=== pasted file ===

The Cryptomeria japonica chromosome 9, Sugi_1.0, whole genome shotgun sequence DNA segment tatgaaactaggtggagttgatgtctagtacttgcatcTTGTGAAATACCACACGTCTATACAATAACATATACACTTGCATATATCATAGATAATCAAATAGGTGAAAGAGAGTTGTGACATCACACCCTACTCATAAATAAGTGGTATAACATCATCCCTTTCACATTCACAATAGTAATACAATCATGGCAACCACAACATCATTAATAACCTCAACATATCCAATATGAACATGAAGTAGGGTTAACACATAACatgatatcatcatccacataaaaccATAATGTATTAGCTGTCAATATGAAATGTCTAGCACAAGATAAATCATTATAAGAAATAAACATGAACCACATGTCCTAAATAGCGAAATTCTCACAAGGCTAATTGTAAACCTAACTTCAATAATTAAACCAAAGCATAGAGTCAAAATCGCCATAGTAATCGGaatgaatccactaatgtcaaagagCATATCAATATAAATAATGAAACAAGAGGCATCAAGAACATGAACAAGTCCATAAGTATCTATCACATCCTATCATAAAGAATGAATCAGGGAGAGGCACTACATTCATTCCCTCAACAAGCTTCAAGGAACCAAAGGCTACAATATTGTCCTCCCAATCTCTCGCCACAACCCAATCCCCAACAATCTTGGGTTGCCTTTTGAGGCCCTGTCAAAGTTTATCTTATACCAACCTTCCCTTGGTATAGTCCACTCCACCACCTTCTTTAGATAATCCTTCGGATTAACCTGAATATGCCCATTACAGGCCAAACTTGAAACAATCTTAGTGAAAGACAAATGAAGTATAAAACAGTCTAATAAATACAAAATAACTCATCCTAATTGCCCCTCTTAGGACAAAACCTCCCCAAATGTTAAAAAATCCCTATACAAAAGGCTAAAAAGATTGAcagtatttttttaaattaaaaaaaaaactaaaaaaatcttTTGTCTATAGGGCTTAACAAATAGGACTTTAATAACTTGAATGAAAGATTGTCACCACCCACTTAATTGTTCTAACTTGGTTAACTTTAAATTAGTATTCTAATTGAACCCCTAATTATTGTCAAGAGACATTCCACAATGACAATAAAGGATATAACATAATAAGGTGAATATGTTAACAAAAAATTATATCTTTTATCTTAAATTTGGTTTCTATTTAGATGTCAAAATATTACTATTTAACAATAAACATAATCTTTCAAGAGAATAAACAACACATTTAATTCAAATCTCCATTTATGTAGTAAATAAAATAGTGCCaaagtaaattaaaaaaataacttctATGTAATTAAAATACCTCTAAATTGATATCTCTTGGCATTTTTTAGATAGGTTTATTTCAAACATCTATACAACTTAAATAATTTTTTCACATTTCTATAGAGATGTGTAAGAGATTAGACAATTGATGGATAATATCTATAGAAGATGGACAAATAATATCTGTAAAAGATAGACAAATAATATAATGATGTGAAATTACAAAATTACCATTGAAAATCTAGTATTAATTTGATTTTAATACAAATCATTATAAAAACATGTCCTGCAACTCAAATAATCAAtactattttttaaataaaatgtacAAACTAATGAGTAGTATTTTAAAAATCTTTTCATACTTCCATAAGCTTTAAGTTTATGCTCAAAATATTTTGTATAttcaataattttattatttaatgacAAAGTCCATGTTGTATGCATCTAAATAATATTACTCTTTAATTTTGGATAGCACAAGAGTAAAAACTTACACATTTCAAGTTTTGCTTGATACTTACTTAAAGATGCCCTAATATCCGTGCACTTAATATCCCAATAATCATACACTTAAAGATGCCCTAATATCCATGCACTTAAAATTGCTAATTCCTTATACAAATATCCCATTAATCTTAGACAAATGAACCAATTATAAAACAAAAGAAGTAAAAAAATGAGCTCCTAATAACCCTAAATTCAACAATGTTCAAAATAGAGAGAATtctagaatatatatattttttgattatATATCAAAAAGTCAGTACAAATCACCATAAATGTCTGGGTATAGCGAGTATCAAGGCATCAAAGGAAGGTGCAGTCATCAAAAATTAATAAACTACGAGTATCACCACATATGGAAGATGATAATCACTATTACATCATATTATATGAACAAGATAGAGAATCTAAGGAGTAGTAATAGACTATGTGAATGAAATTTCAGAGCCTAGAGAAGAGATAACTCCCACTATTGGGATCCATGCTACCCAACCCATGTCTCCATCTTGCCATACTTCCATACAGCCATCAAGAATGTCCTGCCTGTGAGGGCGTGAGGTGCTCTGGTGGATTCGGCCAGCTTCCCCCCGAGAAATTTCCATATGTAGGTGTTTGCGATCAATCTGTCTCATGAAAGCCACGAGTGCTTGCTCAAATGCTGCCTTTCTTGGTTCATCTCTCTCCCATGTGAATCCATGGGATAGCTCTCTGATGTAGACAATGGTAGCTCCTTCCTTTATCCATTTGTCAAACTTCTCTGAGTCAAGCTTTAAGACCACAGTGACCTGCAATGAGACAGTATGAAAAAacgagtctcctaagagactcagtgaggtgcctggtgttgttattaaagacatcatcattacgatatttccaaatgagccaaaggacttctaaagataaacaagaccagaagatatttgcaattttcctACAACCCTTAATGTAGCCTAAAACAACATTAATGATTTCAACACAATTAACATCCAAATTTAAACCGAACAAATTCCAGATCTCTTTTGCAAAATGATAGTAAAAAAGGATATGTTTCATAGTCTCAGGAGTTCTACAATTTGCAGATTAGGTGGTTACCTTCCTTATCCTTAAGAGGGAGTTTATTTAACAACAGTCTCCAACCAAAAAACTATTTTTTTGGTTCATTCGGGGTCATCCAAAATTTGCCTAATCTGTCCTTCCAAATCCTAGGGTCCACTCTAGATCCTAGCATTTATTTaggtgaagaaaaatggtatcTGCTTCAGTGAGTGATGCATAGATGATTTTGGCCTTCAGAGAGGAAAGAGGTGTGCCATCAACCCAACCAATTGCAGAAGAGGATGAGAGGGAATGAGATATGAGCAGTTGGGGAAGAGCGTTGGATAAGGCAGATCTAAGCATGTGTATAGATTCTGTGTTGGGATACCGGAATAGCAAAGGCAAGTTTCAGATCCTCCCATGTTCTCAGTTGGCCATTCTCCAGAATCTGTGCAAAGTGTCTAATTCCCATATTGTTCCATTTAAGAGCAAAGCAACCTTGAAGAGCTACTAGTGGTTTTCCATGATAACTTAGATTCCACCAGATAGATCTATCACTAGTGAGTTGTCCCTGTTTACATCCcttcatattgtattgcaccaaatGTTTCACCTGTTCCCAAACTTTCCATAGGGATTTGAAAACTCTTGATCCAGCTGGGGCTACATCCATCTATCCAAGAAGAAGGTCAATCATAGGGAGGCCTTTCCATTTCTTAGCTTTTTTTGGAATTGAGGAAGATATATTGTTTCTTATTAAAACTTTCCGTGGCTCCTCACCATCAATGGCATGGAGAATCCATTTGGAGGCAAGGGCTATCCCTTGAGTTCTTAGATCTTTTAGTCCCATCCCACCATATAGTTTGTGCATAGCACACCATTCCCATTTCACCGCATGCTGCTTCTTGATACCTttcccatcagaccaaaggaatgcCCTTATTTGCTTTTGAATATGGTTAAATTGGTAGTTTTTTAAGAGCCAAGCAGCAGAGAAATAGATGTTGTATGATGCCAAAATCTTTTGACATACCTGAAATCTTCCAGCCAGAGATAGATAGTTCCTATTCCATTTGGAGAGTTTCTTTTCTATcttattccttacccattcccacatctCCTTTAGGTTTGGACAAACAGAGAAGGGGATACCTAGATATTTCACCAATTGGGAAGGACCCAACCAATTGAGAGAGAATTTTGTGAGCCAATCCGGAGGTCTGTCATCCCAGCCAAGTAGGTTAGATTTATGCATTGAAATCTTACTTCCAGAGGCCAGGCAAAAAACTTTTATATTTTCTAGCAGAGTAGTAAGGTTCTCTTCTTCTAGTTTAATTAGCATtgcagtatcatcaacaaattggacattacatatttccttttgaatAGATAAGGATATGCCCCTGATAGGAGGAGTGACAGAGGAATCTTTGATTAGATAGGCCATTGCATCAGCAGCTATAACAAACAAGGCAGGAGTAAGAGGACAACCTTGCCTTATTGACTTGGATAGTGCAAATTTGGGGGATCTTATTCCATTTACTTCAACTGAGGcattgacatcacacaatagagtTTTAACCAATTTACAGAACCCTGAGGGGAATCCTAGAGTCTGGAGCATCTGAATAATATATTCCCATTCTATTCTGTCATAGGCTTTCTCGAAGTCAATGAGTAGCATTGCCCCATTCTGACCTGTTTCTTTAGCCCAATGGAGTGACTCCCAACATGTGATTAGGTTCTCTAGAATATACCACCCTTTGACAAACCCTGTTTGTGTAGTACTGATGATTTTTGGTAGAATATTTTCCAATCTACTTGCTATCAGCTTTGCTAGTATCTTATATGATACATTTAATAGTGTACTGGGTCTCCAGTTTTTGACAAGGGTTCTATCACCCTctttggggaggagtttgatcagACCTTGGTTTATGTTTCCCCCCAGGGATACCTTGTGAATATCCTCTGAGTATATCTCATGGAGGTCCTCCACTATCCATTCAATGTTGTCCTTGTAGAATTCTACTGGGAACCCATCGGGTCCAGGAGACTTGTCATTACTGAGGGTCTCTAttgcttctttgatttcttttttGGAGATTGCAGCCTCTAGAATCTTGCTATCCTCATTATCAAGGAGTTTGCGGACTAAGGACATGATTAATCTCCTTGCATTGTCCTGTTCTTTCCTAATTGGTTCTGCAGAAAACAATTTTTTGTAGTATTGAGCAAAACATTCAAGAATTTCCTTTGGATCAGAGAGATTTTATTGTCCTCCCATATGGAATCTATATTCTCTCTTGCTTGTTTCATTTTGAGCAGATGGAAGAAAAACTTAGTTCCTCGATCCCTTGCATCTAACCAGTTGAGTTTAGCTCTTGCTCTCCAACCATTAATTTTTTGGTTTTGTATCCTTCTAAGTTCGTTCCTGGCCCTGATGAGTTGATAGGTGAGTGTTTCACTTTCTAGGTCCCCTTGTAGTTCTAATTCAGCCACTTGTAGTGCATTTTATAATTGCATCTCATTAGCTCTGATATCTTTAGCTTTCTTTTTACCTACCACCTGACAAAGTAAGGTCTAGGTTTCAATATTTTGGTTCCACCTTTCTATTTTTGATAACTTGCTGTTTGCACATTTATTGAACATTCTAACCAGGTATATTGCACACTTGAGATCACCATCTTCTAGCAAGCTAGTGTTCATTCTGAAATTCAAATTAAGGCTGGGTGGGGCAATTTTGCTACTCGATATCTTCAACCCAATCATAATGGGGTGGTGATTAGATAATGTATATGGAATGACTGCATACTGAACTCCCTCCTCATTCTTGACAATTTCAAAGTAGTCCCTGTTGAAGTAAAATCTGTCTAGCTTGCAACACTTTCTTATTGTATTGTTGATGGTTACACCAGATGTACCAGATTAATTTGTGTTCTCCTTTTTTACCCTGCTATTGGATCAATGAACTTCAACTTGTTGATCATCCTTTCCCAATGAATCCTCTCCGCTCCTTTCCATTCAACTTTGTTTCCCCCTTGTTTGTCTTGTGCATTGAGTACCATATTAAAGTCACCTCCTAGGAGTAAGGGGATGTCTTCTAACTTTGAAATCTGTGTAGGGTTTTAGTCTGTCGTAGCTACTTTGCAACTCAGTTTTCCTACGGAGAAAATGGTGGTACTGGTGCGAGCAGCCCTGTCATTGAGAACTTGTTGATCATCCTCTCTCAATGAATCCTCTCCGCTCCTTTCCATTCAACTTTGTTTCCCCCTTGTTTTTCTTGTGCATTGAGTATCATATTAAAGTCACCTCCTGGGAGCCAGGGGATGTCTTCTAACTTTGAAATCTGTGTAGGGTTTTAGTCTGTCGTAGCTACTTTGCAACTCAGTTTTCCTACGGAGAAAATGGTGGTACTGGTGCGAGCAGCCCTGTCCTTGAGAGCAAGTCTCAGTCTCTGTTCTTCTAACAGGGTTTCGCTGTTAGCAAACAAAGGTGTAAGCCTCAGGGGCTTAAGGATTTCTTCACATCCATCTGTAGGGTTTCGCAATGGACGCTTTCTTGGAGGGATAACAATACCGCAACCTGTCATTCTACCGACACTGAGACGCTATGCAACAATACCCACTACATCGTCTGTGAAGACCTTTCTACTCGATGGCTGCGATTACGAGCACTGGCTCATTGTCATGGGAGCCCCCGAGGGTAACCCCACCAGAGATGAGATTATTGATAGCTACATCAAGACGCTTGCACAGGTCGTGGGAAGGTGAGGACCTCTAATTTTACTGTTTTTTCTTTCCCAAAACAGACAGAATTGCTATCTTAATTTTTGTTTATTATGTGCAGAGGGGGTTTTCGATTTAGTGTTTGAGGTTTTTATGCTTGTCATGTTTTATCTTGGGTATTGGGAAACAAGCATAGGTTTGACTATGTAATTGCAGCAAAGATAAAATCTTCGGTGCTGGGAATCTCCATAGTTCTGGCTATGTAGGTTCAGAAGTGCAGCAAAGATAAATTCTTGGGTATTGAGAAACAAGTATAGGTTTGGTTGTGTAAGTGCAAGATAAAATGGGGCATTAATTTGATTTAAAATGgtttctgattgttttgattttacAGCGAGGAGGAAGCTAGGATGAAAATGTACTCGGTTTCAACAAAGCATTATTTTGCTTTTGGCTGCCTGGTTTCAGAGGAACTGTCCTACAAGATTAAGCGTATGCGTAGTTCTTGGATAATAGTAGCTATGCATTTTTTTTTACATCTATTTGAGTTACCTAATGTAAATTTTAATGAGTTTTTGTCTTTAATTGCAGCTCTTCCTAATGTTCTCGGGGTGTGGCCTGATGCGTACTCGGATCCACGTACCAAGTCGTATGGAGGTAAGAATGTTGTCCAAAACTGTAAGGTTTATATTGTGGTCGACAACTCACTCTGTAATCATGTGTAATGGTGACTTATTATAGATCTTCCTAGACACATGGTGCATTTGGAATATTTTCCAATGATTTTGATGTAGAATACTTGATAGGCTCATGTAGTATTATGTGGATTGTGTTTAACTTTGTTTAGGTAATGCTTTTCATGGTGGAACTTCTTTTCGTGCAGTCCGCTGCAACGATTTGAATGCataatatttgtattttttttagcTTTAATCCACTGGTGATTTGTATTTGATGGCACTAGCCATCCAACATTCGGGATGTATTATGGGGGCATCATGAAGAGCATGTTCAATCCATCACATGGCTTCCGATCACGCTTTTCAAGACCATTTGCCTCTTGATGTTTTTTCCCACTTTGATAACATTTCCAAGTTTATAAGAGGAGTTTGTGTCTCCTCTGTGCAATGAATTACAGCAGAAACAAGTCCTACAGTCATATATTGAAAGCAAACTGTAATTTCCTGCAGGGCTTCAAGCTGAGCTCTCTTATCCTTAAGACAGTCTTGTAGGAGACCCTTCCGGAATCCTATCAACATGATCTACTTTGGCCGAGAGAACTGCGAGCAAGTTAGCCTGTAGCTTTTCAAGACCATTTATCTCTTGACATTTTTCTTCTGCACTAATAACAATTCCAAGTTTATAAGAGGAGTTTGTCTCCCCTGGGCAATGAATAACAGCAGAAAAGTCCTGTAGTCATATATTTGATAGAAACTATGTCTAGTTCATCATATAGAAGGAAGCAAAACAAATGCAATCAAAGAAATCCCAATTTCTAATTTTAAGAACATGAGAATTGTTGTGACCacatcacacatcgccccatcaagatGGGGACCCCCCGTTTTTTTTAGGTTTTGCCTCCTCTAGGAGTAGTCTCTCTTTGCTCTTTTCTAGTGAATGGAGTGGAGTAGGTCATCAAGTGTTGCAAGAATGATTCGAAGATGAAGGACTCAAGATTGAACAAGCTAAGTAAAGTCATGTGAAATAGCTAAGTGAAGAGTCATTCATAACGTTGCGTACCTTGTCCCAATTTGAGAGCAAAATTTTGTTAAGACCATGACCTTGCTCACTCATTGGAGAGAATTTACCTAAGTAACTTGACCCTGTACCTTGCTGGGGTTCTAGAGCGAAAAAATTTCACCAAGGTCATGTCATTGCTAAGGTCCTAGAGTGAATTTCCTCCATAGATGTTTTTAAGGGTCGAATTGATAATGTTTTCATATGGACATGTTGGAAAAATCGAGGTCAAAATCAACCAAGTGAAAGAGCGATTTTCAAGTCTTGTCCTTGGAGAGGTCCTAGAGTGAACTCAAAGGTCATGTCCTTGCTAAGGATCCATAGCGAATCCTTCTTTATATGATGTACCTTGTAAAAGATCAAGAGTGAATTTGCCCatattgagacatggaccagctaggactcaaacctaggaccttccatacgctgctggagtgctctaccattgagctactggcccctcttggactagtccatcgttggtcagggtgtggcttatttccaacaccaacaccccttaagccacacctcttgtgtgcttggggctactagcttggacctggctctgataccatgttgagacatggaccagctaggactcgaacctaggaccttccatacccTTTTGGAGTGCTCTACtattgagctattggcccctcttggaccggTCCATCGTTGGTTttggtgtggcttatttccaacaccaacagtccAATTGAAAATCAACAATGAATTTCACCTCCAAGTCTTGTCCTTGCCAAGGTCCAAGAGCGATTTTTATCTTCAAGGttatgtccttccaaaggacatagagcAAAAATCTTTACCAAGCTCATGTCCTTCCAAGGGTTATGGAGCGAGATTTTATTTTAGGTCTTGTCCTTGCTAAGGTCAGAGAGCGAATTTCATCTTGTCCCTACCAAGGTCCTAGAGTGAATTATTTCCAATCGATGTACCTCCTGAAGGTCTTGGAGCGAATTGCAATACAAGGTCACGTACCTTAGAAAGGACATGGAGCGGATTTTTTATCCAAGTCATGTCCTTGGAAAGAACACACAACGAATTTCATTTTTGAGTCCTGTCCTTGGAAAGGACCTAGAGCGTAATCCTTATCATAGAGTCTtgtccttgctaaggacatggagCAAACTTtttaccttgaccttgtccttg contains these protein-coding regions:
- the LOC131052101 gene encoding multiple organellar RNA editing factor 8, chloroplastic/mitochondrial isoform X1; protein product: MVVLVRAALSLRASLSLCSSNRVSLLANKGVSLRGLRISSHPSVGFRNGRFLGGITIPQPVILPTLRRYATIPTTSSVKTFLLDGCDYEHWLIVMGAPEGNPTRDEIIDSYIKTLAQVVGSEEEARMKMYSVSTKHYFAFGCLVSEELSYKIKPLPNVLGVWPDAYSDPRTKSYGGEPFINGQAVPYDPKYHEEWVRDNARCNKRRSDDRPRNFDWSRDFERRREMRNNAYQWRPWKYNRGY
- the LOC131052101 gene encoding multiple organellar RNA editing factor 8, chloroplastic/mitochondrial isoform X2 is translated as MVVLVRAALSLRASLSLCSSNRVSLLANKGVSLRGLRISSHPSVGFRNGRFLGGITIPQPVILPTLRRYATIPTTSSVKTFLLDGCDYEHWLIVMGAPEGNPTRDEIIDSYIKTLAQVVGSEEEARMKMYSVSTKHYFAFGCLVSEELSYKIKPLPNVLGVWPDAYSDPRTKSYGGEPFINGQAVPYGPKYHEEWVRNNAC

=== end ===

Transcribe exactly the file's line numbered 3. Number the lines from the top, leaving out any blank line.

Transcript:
- the LOC131052101 gene encoding multiple organellar RNA editing factor 8, chloroplastic/mitochondrial isoform X2 is translated as MVVLVRAALSLRASLSLCSSNRVSLLANKGVSLRGLRISSHPSVGFRNGRFLGGITIPQPVILPTLRRYATIPTTSSVKTFLLDGCDYEHWLIVMGAPEGNPTRDEIIDSYIKTLAQVVGSEEEARMKMYSVSTKHYFAFGCLVSEELSYKIKPLPNVLGVWPDAYSDPRTKSYGGEPFINGQAVPYGPKYHEEWVRNNAC